Brian Thompson from BT Financial, a Chicago-based RIA that uses Betterment’s platform, says having offerings from multiple firms on a single platform adds value. “The ability to have Vanguard, Betterment and SRI options, rather than having to do that piecemeal, provides more ways to actually service clients,” Thompson says.
Other new features include an updated algorithm that provides “up-to-the-minute” tax-loss harvesting, reinvests dividends and rebalances portfolios automatically, Holeman says.
Betterment also streamlined the process to transfer holdings onto the platform, eliminating the need to physically sell the assets, according to the firm. “We can onboard new clients and prospects without the tax consequences of a sell — and it all happens a lot faster,” Holeman says. “It’s helping move money on and off the platform.”
The firm shored up another major shortcoming in opening new accounts. Advisors can now onboard clients, choose risk levels, time horizons and strategy portfolios in one seamless process, Holeman says. All an RIA’s client has to do is click ‘yes’ on terms and agreements in an email. Another added function of the platform is fee collection and distribution, which results in streamlined disbursements and quicker payments to advisors.
A major effort though has been to build the referral capability of the Betterment for Advisors Network, Ziemer says. What the firm has worked to build, he says, is the ability to feed retail offerings through it.
“It is an important development that’s been received well,” he says. “That is a major thing that custodians do. We eventually wanted to do something like that.”
Even in the hybrid offering, Ziemer says, the firm is actively analyzing clients. “If we identify people who need a traditional, dedicated relationship, we’ll get them one,” he says.
That’s the sort of effort Betterment needs to expand to convince advisors it is working for them, says Michael Anderson, a planner in Ventura, California.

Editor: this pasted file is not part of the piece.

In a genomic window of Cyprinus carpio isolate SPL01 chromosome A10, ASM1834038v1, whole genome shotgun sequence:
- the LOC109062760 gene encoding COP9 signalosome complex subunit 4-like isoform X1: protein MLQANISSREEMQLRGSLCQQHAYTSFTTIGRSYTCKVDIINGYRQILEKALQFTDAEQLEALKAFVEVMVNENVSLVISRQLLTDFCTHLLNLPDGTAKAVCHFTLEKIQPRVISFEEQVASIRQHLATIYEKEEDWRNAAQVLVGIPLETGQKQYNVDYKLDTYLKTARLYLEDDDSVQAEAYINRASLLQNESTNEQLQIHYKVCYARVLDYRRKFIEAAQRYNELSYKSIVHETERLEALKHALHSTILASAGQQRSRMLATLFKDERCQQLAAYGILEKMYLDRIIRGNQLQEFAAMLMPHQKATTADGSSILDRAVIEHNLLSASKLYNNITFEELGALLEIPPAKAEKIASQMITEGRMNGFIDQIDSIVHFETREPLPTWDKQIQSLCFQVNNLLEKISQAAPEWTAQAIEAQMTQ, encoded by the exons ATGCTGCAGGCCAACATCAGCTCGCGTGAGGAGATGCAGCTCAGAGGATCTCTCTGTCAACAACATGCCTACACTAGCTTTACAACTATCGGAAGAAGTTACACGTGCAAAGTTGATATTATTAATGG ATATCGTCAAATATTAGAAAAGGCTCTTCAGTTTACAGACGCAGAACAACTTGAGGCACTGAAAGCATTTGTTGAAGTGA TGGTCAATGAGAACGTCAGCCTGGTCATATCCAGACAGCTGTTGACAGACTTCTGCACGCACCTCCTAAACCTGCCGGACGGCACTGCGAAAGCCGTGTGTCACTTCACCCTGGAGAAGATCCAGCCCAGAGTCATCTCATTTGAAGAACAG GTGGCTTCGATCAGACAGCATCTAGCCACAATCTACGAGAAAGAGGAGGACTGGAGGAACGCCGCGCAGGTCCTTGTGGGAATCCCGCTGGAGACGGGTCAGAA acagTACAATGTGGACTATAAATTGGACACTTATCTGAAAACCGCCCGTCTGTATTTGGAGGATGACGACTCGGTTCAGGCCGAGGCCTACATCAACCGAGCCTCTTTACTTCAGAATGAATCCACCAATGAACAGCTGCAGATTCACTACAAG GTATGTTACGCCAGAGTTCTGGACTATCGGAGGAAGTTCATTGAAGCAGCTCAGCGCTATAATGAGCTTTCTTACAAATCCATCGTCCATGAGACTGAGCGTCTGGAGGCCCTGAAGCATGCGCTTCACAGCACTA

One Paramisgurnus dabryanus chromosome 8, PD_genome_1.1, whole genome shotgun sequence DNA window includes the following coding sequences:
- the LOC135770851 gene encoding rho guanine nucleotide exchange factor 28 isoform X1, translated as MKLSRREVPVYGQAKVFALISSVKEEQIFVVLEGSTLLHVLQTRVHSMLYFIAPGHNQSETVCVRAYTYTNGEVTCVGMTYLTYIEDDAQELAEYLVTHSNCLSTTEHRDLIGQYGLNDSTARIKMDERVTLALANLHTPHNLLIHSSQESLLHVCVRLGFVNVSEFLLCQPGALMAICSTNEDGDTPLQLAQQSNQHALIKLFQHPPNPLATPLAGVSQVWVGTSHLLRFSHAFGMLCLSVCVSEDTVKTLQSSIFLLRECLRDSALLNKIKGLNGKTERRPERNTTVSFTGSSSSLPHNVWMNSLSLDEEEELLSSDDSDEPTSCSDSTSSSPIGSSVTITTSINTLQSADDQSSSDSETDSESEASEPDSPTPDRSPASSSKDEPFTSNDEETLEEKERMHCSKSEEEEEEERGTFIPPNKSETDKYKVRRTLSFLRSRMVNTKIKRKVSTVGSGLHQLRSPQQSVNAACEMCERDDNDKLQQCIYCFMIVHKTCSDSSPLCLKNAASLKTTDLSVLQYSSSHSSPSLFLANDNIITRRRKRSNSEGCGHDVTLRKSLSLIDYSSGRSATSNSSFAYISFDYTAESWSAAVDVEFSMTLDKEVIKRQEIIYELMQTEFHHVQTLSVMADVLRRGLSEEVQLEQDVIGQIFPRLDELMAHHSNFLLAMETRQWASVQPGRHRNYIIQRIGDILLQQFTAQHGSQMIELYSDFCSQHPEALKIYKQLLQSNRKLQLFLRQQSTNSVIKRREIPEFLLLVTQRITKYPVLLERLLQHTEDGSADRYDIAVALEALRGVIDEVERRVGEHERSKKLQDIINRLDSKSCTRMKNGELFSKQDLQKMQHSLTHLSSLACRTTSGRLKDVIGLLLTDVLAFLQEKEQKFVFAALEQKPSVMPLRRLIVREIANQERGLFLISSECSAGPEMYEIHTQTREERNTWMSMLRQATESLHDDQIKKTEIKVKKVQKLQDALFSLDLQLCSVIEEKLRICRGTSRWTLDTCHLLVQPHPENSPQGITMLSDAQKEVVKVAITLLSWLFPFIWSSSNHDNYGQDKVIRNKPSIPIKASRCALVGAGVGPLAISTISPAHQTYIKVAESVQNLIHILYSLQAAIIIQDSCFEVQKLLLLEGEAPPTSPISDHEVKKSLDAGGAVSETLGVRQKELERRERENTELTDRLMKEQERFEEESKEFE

“I’m trying to understand what their growth model is,” he says. “If an in-house financial planner is going to work with clients, then how am I adding value?”
Anderson left the platform three years ago before rejoining after opening his own firm, Maranantha Financial, last year.
“At first I had a few issues with allocation being the same for me — as an advisor — that clients could get on the retail side,” Anderson says. “They made a lot of changes, giving advisors tools to add value.”
Not all advisors are going along. J.R. Robinson of Financial Planning Hawaii was a vocal critic of Betterment’s Brexit decision, and little has changed his perspective.
“They didn’t want to see outflows,” Robinson says. “They raised a lot of venture capital money and it doesn’t look good if there are net outflows. The market was down 2% and that was the reaction?”
After two years on the platform, Robinson only has a handful of clients left. “They didn’t meet my expectations,” he says. “I’m shutting it down.”
Lake Road founder Sydlansky says he’s brushed off questions from colleagues about concerns that Betterment’s hybrid service might be working against him.
“The client that wants to go directly on their own, that client is not going to value me anyway,” he says. “My clients are not coming to me for some secret strategy or access to hedge funds or alternative liquidity. They’re coming to me for a relationship, for behavioral guidance, for the organization and accountability that working with financial partner really brings.”
Sydlansky says he’s okay that Betterment views itself a technology company first. “That’s advantageous in that they are quick to react and make changes. They don’t have a 50-year history of some other financial firms.
“I’m running a business as well, and you have to be prepared for when that day does come,” he adds. “I’m not naïve; Betterment may not be the same in two to five years. It’s smart to have back up plans and other ways to service clients. But honestly, every direction that I see, advisors that are growing this part of their business, are adjusting for the next best solutions.”